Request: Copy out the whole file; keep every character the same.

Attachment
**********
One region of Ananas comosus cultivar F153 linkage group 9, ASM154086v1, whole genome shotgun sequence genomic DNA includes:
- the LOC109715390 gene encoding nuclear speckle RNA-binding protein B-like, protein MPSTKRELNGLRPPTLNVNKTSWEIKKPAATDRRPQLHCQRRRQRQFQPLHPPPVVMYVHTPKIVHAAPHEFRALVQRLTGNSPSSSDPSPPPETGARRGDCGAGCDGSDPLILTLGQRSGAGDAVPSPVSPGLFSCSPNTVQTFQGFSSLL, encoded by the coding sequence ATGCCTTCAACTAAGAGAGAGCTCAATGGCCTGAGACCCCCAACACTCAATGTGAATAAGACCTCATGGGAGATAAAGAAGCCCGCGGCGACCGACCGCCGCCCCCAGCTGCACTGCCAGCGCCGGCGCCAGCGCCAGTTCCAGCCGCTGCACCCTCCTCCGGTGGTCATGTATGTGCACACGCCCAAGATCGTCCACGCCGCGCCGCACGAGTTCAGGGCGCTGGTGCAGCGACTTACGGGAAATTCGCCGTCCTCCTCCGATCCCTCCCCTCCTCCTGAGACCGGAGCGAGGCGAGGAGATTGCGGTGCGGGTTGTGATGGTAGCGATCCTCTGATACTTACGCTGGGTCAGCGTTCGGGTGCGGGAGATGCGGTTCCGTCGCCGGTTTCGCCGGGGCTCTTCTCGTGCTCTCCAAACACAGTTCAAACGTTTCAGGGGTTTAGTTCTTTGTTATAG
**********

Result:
One region of Ananas comosus cultivar F153 linkage group 9, ASM154086v1, whole genome shotgun sequence genomic DNA includes:
- the LOC109715390 gene encoding nuclear speckle RNA-binding protein B-like, protein MPSTKRELNGLRPPTLNVNKTSWEIKKPAATDRRPQLHCQRRRQRQFQPLHPPPVVMYVHTPKIVHAAPHEFRALVQRLTGNSPSSSDPSPPPETGARRGDCGAGCDGSDPLILTLGQRSGAGDAVPSPVSPGLFSCSPNTVQTFQGFSSLL, encoded by the coding sequence ATGCCTTCAACTAAGAGAGAGCTCAATGGCCTGAGACCCCCAACACTCAATGTGAATAAGACCTCATGGGAGATAAAGAAGCCCGCGGCGACCGACCGCCGCCCCCAGCTGCACTGCCAGCGCCGGCGCCAGCGCCAGTTCCAGCCGCTGCACCCTCCTCCGGTGGTCATGTATGTGCACACGCCCAAGATCGTCCACGCCGCGCCGCACGAGTTCAGGGCGCTGGTGCAGCGACTTACGGGAAATTCGCCGTCCTCCTCCGATCCCTCCCCTCCTCCTGAGACCGGAGCGAGGCGAGGAGATTGCGGTGCGGGTTGTGATGGTAGCGATCCTCTGATACTTACGCTGGGTCAGCGTTCGGGTGCGGGAGATGCGGTTCCGTCGCCGGTTTCGCCGGGGCTCTTCTCGTGCTCTCCAAACACAGTTCAAACGTTTCAGGGGTTTAGTTCTTTGTTATAG